Research in the Wang group aims to answer fundamental questions that lie at the interface of organic chemistry and chemical biology. We will develop small-molecule based probes and methods to understand genes and pathways of importance to the treatment of cancer and neurodegenerative disorders. Towards this end, we will exploit an interdisciplinary approach that integrates the principles of organic synthesis, medicinal chemistry, molecular labeling, assay development, molecular and cell biology through our studies in the following areas.

(1) New methods for the synthesis and study of bioactive nitrogen-containing molecules.

The importance of nitrogen-containing molecules is evident in biomedical research and drug discovery. Rapid and efficient preparation of structurally diverse nitrogen-containing skeletons is of the utmost importance, as is the ability to understand their biology, pharmacology and potential as chemical probes and drug candidates. Our research undertakes a novel strategy that exploits the unique and diverse reactivity of heteroatom-nitrogen bonds to design new C–N bond formation reactions. Molecules generated through these transformations are versatile and useful; they can be used in late-stage synthesis to directly afford bioactive molecules, can be subject to a wide variety of chemical reactions to quickly establish complex bioactive structures, or can be used as imaging agents for understanding biological activity and potential of targeted nitrogen-containing skeletons, all of which are closely tied to our longer-term goal of developing new chemical tools.

Recent publications:

Site-Selective Copper-Catalyzed Amination and Azidation of Arenes and Heteroarenes via Deprotonative Zincation" J. Am. Chem. Soc., 2017, 139, 11622–11628.

Copper-Catalyzed Alkene Aminoazidation as a Rapid Entry to 1,2-Diamines and Installation of an Azide Reporter onto Azahetereocycles" J. Am. Chem. Soc., 2017139, 13110–13116.

Copper-Catalyzed Amino Lactonization and Amino Oxygenation of Alkenes Using O-Benzoylhydroxylamines. J. Am. Chem. Soc. 2016, 138, 5813–5816.

Copper-Catalyzed Diamination of Unactivated Alkenes with Hydroxylamines. Chem. Sci., 2015, 6, 4279–4283.

Copper-Catalyzed Electrophilic Amination of Heteroarenes and Arenes via C–H Zincation. Angew. Chem. Int. Ed. 2014, 53, 4667–4670.

(2) New chemical strategies and tools for molecular labeling and imaging.

Another research focus in the Wang lab is to develop new imaging strategies and probes to advance understanding of important biological pathways and genes for the treatment of human disease. Towards this end, we have been exploiting two strategies to advance the capacity and application of molecular imaging: (1) development of new chemical methods for the facile introduction of valuable imaging reporters (e.g. 18F, N3, and acetylene) onto a diverse range of pharmacologically privileged skeletons, and (2) development of novel 15N-based structural motifs as molecular tags for hyperpolarization magnetic resonance imaging (HP-MRI). The interplay of these two complementary aspects will greatly expand the imaging toolbox and advance their application in basic and clinical research.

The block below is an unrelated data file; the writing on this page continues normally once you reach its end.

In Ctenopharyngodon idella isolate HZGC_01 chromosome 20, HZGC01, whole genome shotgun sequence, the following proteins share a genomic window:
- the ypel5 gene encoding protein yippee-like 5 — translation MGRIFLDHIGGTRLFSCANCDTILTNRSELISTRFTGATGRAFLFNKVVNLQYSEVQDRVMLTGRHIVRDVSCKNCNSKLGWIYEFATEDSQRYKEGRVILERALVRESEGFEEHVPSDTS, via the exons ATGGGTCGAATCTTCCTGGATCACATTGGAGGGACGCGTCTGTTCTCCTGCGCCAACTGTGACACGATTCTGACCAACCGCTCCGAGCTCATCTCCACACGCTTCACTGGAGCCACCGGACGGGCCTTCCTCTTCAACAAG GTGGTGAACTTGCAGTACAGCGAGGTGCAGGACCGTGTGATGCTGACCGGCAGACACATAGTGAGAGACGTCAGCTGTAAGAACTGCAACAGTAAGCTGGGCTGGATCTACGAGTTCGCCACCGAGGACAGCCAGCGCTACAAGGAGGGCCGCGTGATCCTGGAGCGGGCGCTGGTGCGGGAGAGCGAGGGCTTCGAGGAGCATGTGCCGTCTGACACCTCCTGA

Recent publications:

15N4-1,2,4,5-tetrazines as potential molecular tags: Integrating bioorthogonal chemistry with hyperpolarization and unearthing para-N2 Sci. Adv. 2018, 4, eaar2978.

Copper-Catalyzed Aminoalkynylation of Alkenes with Hypervalent Iodine Reagents Chem. Sci2017, 8, 8265–8270.

A Novel 18F-Labeling Method for the Synthesis of [18F]-Piperidine-Containing Ligands as Potential PET Radiotracers for Sigma Receptors. Synlett, 2017, 28, 410–414.

Diazirines as Potential Molecular Imaging Tags: Probing the Requirements for Efficient and Long-Lived SABRE-Induced Hyperpolarization. Angew. Chem. Int. Ed.  2017, 56, 12112–12116.

Direct and Cost-efficient Hyperpolarization of Long-lived Nuclear Spin States on Universal 15N Molecular Tag. Science Advances, 2016, 2, E1501438.

(3) Small-molecule probes and novel leads for human biology and disease.

Epigenetic modifying enzymes as novel therapeutic targets. We are interested in developing small-molecule regulators of epigenetics modifications, the new frontier in understanding and treatment of disease. For example, research will be directed towards identifying small-molecule modulators of arginine methylation and uncovering their regulatory pathways. Discovery of such molecules will provide powerful tools to interrogate the physiological roles of arginine methylation and offer potential lead molecules for novel therapies to contribute to a new era of epigenetic-based drugs.

Recent publications:

Microtubule Acetylation Amplifies p38 KinaseSignalling and Anti-inflammatory IL-10 Production. Nat. Commun. 2014, 5, 3479.

We thank the following agencies for supporting our research!




Qiu Wang
Assistant Professor of Chemistry, Duke University
124 Science Drive, Durham, NC 27708-0347
Phone: 919-660-1648 Email: at
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